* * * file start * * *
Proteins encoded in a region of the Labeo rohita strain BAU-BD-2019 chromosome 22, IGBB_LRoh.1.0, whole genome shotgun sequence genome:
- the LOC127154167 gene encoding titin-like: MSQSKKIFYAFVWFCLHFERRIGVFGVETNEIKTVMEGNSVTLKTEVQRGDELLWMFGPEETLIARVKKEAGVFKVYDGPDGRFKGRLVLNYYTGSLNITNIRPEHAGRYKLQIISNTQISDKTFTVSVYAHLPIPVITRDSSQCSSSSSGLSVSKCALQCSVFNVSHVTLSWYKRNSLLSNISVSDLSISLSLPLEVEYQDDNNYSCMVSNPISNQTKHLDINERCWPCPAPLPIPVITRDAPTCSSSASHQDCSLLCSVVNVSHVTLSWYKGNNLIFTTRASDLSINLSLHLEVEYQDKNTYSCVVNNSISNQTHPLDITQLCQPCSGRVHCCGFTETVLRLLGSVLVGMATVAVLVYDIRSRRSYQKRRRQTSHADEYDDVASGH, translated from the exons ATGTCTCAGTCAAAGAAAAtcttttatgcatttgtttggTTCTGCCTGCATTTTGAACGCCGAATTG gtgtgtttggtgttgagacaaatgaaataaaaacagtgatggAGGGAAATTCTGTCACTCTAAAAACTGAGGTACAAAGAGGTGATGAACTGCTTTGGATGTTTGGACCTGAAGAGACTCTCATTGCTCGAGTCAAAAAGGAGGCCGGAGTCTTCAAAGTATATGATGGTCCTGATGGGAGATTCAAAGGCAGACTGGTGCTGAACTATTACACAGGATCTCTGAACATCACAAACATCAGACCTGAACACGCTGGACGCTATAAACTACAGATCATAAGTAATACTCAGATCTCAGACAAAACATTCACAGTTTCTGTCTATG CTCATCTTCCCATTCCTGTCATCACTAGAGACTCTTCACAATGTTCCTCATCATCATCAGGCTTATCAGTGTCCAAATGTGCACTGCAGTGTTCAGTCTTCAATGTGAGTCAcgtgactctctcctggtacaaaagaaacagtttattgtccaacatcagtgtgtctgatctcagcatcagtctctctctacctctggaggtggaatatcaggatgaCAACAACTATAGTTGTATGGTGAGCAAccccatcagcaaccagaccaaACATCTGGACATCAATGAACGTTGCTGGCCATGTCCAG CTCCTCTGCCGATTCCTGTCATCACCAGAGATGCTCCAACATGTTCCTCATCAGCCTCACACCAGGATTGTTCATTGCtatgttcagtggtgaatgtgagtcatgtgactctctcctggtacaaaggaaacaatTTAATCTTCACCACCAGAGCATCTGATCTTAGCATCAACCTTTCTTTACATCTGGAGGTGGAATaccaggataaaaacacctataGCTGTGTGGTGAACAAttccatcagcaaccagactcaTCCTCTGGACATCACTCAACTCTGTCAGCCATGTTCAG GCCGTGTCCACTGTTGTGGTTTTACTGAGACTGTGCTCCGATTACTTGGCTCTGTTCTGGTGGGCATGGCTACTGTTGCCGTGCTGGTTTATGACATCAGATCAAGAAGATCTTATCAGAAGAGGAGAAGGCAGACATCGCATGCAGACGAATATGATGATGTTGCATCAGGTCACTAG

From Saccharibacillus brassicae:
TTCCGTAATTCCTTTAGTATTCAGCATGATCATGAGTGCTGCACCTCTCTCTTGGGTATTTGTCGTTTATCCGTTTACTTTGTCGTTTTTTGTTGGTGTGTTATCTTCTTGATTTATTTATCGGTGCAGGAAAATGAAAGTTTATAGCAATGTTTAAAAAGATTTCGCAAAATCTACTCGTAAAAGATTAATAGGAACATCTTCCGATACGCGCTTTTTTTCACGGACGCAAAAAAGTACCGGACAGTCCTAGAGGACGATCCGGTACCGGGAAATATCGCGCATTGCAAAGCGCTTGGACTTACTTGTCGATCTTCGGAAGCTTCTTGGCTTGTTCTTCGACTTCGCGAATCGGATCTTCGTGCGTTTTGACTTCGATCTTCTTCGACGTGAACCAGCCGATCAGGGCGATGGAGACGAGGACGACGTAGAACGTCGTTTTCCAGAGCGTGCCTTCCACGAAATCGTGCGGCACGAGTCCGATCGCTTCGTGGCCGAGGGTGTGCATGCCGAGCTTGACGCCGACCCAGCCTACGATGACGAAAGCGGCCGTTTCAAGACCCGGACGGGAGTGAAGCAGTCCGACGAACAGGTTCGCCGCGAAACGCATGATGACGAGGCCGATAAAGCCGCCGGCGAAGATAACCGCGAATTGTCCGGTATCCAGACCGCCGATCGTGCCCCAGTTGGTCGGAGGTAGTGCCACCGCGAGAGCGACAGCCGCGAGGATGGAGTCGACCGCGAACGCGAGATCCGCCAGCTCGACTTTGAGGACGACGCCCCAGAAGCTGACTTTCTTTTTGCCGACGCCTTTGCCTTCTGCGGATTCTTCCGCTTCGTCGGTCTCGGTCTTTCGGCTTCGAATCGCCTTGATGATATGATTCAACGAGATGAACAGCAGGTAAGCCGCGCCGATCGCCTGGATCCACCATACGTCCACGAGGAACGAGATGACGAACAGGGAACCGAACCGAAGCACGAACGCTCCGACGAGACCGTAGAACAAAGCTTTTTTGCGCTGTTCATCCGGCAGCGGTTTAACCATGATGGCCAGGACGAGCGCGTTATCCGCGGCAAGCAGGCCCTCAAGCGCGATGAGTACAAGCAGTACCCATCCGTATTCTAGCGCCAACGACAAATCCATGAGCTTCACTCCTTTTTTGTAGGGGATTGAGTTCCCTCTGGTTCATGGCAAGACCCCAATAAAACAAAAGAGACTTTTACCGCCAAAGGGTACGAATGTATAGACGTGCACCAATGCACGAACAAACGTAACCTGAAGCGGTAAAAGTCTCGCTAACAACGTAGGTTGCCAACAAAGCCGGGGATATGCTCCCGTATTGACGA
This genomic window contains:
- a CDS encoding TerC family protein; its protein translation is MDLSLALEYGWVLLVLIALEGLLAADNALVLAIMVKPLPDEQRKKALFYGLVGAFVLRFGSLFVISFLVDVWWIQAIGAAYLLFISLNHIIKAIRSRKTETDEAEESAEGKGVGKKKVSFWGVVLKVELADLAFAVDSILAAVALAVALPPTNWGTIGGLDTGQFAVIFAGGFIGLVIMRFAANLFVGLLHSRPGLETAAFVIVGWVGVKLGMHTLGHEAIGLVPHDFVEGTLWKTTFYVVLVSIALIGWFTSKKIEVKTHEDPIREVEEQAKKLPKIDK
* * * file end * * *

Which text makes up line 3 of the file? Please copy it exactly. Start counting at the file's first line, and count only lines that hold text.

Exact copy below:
From Saccharibacillus brassicae: